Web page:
- You can be a healthy part of a survivor's recovery by creating and strengthening a safe relationship with them.
- Avoid saying, "You need to talk about it,” "It’s time to move on," or "Let me help you."
- Instead simply suggest, “I’m here to listen if you need to talk," “I’m here for you," or “How can I help?”
“I don’t know what to say” is a phrase I often hear from the loved ones of trauma survivors. If you have a loved one who is a trauma survivor, your relationship with them can have a positive impact on their recovery. In order to establish and strengthen a safe relationship with them, it helps to know what to say to them—and what not to say.
Consider using (or avoiding) these phrases:
1. Instead of saying “It’s in the past,” try, “You’re safe now.”
Feeling safe is a vital part of trauma recovery. Trauma survivors know that their experiences are in the past. However, they feel like their experiences are occurring in the present. Instead of trying to convince a survivor that their traumatic experiences have ended, remind them that they are safe in the present.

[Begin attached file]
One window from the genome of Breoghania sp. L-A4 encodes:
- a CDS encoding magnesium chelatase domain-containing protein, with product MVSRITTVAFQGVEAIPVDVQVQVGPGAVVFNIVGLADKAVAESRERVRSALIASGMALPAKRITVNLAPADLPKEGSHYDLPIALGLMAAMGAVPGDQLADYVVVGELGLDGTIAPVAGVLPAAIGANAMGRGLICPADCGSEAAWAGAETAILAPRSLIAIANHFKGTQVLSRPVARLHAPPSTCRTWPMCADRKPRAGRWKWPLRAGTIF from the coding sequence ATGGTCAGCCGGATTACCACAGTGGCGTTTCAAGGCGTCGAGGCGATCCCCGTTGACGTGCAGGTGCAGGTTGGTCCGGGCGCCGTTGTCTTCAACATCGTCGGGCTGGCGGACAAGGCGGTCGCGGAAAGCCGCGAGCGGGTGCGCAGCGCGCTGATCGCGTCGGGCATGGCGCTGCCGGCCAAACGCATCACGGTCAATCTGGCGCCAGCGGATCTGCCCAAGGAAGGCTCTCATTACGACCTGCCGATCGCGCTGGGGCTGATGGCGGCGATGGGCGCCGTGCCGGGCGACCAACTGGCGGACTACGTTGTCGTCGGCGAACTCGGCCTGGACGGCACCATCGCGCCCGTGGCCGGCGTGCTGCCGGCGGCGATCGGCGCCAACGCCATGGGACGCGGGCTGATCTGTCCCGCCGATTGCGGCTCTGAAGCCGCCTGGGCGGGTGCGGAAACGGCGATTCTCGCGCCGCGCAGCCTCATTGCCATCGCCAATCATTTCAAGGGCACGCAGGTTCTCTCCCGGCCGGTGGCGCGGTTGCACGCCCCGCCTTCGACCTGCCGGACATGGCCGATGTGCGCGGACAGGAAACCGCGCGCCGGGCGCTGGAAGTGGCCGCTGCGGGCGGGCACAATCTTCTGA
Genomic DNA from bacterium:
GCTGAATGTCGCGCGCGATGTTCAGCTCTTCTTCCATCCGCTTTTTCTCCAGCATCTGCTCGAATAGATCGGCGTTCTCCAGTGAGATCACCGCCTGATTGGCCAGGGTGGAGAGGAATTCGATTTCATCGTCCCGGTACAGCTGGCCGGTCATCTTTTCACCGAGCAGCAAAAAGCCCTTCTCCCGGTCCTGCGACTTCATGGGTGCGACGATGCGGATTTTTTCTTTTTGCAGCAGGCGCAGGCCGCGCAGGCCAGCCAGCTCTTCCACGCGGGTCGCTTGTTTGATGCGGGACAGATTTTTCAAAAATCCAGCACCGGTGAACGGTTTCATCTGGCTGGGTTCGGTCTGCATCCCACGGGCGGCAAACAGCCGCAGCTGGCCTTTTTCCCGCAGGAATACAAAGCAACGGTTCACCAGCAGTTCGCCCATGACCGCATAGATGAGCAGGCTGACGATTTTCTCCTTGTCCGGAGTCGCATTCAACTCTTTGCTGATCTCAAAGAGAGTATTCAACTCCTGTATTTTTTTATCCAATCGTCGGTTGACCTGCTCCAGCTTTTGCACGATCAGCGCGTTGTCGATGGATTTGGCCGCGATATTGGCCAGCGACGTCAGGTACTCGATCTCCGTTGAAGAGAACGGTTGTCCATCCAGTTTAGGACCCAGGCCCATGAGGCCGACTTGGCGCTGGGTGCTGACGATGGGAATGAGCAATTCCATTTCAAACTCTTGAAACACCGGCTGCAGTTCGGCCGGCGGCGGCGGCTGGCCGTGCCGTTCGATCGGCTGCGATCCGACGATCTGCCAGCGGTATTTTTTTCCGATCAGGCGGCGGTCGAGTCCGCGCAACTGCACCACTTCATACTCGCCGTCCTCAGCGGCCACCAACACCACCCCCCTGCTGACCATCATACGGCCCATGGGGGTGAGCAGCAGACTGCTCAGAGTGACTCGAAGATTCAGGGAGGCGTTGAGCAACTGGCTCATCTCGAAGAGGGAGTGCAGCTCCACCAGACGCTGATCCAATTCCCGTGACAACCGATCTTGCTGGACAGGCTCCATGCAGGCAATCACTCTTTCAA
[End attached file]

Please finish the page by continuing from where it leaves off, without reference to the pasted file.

2. Instead of saying, “You need to talk about it,” try, “I’m here to listen if you need to talk.”
Not all survivors need to talk about their experiences. They may have told their story so many times that it is no longer helpful for them to do so; telling their story again may cause them to re-live a traumatic experience rather than recover from it. Many survivors do not find talking beneficial and instead rely on other healing and coping mechanisms. Instead of assuming that survivors need to talk, simply remind them that you are available to listen in case they do.
3. Instead of saying, “Things will get better,” try, “I see/hear that you’re in pain.”
It’s difficult to witness others in emotional pain, and you might be tempted to try to fix their pain by expressing positivity. However, these efforts could be interpreted by survivors as attempts to minimize their pain. Instead, try to validate their emotional experiences in order to provide them with a safe space to experience and express how they feel.
4. Instead of saying, “You should give them (their offender) another chance,” try, “I respect your need for boundaries.”
When the offender is a family member, friend, spouse, or a person of perceived importance, you may wish to help the survivor repair their relationship with that individual. Yet survivors might not feel safe or ready to do so. In fact, they may never repair or even re-engage in that relationship. It's better to communicate your acceptance of their decision to prioritize their safety—even if you do not understand or agree with it.
5. Instead of saying, “It’s time to move on,” try, “I’m here for you.”
Survivors cannot think or will their way out of experiencing trauma responses. If they could, they would have already done so. Instead of pressuring survivors to recover, let them know that you are there for them as they heal. Trauma recovery can be a long process, and survivors need loved ones to be aware that their recovery will be a journey.